American Tiki culture claims influence from Polynesian-style dress, culture and religion. However, the tiki tradition we know today is more an American perception of island spirit than anything out of the Polynesian islands. Born in the 1930s in Hollywood, tiki culture has influenced American bars, restaurants, fashion and home décor ever since.
1934 saw the birth of first American Tiki-themed bar and restaurant in Hollywood, California. Don the Beachcomber was opened by Donn Beach, who is credited with single-handedly inventing the tropical drink genre with his mixing of flavored syrups with rum. His inventions include such staples as the Scorpion, the Zombie and the Mai Tai. The huge success of Don the Beachcomber’s theme spawned numerous knockoffs and copycats in the LA area. The trend spread up the coast of California and took off in the Bay Area where Victor Berge opened his Trader Vic’s restaurant in Oakland before it became a national chain.
Later, World War II largely contributed to the spread of the tiki trend, with sailors and other veterans returning home from tours in the South Pacific. With them came stories, souvenirs and the memories of tropical tradition. Tiki bars provided them with a place reminiscent of their time spent in the islands and led to a proliferation of bars and restaurants coupling sweet cocktails and Asian-inspired food across the country. The tiki influence spread like wildfire, influencing hit movies such as Waikiki Wedding, the Polynesian/Asian/Latin-inspired jazz of Les Baxter, Arthur Lyman and Martin Denny, and the still widely-produced musical “South Pacific.”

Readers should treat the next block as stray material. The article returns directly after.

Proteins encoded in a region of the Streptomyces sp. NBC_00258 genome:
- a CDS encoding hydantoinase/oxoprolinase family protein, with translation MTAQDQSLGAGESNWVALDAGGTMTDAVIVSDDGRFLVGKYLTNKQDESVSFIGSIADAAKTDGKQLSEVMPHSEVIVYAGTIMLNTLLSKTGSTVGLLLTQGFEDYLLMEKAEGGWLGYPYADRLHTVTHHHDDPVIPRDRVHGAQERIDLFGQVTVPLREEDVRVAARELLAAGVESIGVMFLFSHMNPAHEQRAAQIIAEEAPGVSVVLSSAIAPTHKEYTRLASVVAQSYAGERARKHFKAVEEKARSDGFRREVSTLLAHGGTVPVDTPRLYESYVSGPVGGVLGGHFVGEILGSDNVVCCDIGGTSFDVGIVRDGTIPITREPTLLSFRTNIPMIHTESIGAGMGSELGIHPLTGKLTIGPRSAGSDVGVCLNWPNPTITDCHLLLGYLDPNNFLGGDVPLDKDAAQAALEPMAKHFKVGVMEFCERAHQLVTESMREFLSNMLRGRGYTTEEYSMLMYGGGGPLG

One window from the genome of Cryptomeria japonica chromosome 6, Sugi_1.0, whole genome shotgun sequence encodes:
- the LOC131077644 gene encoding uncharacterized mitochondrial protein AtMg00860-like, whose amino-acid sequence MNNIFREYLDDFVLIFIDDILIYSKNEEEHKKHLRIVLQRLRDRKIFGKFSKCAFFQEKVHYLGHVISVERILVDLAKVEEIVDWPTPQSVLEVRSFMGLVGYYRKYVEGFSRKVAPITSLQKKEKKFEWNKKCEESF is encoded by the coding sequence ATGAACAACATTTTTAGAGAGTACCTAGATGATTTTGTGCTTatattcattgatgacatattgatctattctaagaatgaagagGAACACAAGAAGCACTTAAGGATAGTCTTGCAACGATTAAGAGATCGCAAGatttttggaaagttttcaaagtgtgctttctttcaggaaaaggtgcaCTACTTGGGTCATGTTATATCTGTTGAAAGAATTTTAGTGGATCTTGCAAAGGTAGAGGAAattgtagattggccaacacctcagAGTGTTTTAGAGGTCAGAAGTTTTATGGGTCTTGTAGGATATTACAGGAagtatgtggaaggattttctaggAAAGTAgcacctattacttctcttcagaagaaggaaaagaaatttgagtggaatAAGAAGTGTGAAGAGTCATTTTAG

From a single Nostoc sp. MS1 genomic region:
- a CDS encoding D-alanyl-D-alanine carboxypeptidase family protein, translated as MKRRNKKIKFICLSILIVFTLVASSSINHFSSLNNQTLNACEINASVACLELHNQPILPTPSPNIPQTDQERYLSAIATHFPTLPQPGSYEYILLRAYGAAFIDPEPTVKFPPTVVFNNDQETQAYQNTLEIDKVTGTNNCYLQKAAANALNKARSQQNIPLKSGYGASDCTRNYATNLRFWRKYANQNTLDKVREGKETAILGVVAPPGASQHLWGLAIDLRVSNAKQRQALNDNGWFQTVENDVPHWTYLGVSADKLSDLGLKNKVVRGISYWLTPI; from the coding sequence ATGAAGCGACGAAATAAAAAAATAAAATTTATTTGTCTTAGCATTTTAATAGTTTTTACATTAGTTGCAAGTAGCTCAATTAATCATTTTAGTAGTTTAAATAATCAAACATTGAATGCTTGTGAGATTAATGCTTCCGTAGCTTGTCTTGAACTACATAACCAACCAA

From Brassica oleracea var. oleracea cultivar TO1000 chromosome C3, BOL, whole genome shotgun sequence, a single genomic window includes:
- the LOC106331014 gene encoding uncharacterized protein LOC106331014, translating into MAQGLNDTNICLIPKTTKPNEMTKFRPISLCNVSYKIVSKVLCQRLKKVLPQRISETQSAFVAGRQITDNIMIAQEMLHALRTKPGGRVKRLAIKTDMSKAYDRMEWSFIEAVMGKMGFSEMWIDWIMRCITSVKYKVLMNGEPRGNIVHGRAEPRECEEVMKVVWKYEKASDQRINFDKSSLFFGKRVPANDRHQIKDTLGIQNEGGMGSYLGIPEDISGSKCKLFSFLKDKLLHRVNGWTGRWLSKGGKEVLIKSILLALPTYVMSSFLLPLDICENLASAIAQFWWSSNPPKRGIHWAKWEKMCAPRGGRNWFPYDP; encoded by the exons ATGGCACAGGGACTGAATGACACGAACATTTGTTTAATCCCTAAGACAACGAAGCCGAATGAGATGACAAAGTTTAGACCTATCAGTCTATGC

Like all fads and trends, tiki culture experienced a brief decline in the 1970s and 80s but has had resurgences in the 90s and now again in the late 2000s with the election of a Hawaiian-born President and a culture of escapism. Today, as in the past, and especially with consequences of the worst economic downturn in history, people are decorating their homes and backyards in an effort to conserve funds while still creating a space suitable for relaxing and entertaining. Instead of vacationing to Hawaii, Americans are “staycationing” in their own tropically-themed backyards.